China business and economy

China business and economy

China’s rapid growth has created wealth for millions and an irresistible pull for companies and nations alike.

China's economy fell off a cliff during coronavirus lockdown
The coronavirus’ impact on China’s economy was made plain in new numbers released on Monday, which showed a collapse across the board. Strict containment efforts, including the full-scale lockdown of Wuhan, where the new coronavirus was first reported, has led analysts to downgrade their outlook for the Chinese economy, with most now expecting a historic contraction in the first quarter. On Monday, newly released economic data points fell dramatically further than analysts had predicted. For example, retail sales,  a key metric of consumption in the world’s second-largest economy, fell by 20.5%, the first decline on record.  The median forecast of a group of analysts, conducted by Bloomberg
How face masks are reminding the world of China's manufacturing dominance
The Liu family factory has been making diapers and baby products in the Chinese city of Quanzhou for over 10 years. In February, for the first time, it started making face masks, as demand soared spectacularly due to the coronavirus outbreak. The business – which employs 100 people in the southeastern province of Fujian – has added two production lines to make up to 200,000 masks a day. And while the decision was primarily commercial, “encouragement” from the Chinese government – in the form of subsidies, lower taxes, interest-free loans, fast-track approvals for expansion and help to alleviate labor shortages – made the decision an obvious one, said Mr Liu, who preferred only to give his fa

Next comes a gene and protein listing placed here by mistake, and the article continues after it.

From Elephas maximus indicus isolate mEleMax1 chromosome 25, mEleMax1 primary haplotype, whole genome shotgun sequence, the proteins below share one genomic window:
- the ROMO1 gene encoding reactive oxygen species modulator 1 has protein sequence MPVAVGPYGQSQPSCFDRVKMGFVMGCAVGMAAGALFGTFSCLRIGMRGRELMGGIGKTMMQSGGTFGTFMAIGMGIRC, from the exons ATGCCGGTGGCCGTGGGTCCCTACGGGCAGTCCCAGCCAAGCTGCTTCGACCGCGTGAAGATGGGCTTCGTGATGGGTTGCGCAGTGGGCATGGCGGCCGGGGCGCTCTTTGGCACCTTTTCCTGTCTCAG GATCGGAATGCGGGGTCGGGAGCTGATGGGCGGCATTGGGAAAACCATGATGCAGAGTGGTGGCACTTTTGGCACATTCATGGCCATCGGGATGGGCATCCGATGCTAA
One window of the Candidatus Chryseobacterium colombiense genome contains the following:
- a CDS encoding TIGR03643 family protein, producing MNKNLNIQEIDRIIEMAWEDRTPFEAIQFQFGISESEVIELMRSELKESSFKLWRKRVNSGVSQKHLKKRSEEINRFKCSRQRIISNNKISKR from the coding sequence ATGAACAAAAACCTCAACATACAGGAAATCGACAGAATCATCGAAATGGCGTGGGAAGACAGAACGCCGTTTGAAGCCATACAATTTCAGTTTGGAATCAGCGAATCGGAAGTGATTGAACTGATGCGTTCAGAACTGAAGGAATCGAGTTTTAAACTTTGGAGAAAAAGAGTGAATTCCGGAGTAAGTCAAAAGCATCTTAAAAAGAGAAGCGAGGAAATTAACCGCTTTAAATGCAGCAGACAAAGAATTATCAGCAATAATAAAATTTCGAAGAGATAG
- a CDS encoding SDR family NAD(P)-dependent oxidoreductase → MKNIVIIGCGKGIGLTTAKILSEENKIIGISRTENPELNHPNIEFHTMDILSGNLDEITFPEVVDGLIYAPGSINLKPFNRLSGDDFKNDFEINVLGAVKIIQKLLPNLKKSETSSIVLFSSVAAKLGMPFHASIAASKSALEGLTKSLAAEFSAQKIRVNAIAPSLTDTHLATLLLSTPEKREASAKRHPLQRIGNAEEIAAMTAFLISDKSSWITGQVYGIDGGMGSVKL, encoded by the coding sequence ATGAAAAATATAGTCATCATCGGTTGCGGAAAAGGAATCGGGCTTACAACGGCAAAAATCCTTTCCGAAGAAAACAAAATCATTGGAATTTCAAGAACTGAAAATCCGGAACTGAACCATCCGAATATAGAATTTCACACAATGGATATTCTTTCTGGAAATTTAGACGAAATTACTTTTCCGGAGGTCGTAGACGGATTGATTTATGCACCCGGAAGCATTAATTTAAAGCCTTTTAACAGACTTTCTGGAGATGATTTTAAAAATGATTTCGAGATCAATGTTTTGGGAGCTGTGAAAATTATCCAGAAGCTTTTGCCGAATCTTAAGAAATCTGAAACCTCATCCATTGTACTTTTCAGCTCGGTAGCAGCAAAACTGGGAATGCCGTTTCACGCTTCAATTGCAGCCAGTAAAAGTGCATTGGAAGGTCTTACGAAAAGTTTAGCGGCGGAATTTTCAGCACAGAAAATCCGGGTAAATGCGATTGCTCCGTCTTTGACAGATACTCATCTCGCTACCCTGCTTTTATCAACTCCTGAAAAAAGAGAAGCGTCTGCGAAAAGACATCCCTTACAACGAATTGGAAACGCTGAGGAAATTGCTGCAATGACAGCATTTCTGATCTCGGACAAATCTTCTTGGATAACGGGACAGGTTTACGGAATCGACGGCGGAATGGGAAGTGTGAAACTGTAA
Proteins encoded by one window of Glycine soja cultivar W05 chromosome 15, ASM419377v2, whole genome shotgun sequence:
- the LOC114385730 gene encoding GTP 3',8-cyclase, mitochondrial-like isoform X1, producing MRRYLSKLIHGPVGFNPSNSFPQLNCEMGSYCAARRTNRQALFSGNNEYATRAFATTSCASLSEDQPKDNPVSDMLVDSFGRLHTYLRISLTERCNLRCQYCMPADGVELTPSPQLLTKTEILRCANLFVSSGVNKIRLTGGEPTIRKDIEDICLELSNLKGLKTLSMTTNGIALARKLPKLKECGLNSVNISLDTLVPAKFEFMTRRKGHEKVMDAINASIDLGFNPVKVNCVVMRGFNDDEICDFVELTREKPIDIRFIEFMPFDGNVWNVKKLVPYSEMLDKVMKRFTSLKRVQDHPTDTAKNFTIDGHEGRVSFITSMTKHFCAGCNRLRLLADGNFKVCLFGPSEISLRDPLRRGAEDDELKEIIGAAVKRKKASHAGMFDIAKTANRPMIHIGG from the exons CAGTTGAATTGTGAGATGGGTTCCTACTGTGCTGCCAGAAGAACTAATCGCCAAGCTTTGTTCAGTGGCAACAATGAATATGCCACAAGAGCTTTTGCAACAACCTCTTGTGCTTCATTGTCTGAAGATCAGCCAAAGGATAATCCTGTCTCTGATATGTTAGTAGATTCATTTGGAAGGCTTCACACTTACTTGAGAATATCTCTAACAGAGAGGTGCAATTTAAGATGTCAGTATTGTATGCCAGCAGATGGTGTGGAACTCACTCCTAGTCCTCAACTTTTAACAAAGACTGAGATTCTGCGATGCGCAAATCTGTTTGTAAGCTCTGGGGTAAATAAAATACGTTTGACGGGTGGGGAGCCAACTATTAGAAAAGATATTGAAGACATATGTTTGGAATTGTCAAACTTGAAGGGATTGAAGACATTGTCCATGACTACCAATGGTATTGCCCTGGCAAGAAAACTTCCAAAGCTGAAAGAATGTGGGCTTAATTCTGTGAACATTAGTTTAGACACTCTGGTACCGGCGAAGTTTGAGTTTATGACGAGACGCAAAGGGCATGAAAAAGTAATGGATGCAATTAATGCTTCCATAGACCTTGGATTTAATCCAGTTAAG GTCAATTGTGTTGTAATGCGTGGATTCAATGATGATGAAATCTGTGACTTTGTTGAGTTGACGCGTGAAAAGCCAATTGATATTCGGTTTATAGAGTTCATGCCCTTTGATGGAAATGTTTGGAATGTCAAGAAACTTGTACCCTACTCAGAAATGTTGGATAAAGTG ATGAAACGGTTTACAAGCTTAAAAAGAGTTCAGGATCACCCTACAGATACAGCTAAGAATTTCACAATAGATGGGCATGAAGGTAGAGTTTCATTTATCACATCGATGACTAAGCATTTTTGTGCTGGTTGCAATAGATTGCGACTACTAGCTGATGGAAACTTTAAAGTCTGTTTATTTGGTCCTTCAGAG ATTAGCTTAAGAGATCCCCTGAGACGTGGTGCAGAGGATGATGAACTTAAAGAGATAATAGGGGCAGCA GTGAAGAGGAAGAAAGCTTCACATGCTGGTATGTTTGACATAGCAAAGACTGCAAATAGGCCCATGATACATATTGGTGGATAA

China’s economy could shrink for the first time since Mao died
The odds are rising that China will report a sharp deceleration in growth – or even a contraction in the first quarter as a result of the coronavirus epidemic. The outbreak has paralyzed the country’s manufacturing and service sectors, putting Beijing in the difficult position of either forgoing its economic growth goal for 2020 or returning to its old playbook of massive debt-fuelled economic stimulus to support growth. The first available economic indicators showing the extent of the economic damage done by the epidemic have prompted economists to slash their Chinese growth forecasts. Several are even expecting the once-unthinkable scenario in which China’s economy posts a zero growth rate
Global trade was breaking down. Then came the coronavirus
The still-evolving coronavirus outbreak has already disrupted trade and economic performance both regionally and globally. Perhaps the most insidious impact of the virus stems from China’s pre-eminent position as a producer of intermediary products that feed into global supply chains. China accounts for almost one-fifth of world manufacturing and Chinese intermediary products are predominant in the electronics, car, machinery and textile sectors. Subtracting Chinese inputs from these supply chains will, in some instances, cause production to grind to a halt, as has been the case for Hyundai Motor in South Korea. In other instances, alternative or workaround solutions will be found but they w
Mastercard can finally set up shop in China
Mastercard has won Chinese government approval to enter China’s payments market. It’s a major step in the American company’s decades-long effort to reach the country’s 400 million middle-class consumers. China’s central bank on Tuesday said it had approved an application from Mastercard’s joint venture to set up a business to settle payments in yuan, the official Chinese currency. Beijing has long insisted on state control of key financial infrastructure despite Washington’s insistence on giving American companies wider access to the Chinese market. The approval by China was granted three weeks after Beijing and Washington signed their initial trade deal, in which China promised it would fur